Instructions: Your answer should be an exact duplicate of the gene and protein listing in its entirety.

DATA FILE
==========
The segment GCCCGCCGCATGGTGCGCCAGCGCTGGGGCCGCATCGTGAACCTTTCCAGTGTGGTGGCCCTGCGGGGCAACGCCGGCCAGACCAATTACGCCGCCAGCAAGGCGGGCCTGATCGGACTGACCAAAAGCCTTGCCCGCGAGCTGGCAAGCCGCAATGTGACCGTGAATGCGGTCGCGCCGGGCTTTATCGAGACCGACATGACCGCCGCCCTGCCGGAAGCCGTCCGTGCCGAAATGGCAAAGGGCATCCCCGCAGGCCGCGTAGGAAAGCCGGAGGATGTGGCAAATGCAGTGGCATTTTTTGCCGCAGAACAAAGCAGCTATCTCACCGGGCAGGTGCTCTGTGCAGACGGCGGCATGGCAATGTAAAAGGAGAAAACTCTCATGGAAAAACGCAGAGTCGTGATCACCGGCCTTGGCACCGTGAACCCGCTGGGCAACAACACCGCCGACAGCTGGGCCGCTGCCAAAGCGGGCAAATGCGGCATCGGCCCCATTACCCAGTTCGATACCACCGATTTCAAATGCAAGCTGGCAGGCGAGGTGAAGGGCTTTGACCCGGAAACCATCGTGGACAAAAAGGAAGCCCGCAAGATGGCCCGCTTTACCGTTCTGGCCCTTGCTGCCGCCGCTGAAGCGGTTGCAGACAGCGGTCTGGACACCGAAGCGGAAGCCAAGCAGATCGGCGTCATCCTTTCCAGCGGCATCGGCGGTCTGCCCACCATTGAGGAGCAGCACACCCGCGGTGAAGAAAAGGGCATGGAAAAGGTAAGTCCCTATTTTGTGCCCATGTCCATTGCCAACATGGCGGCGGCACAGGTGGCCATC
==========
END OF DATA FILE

The segment GCCCGCCGCATGGTGCGCCAGCGCTGGGGCCGCATCGTGAACCTTTCCAGTGTGGTGGCCCTGCGGGGCAACGCCGGCCAGACCAATTACGCCGCCAGCAAGGCGGGCCTGATCGGACTGACCAAAAGCCTTGCCCGCGAGCTGGCAAGCCGCAATGTGACCGTGAATGCGGTCGCGCCGGGCTTTATCGAGACCGACATGACCGCCGCCCTGCCGGAAGCCGTCCGTGCCGAAATGGCAAAGGGCATCCCCGCAGGCCGCGTAGGAAAGCCGGAGGATGTGGCAAATGCAGTGGCATTTTTTGCCGCAGAACAAAGCAGCTATCTCACCGGGCAGGTGCTCTGTGCAGACGGCGGCATGGCAATGTAAAAGGAGAAAACTCTCATGGAAAAACGCAGAGTCGTGATCACCGGCCTTGGCACCGTGAACCCGCTGGGCAACAACACCGCCGACAGCTGGGCCGCTGCCAAAGCGGGCAAATGCGGCATCGGCCCCATTACCCAGTTCGATACCACCGATTTCAAATGCAAGCTGGCAGGCGAGGTGAAGGGCTTTGACCCGGAAACCATCGTGGACAAAAAGGAAGCCCGCAAGATGGCCCGCTTTACCGTTCTGGCCCTTGCTGCCGCCGCTGAAGCGGTTGCAGACAGCGGTCTGGACACCGAAGCGGAAGCCAAGCAGATCGGCGTCATCCTTTCCAGCGGCATCGGCGGTCTGCCCACCATTGAGGAGCAGCACACCCGCGGTGAAGAAAAGGGCATGGAAAAGGTAAGTCCCTATTTTGTGCCCATGTCCATTGCCAACATGGCGGCGGCACAGGTGGCCATC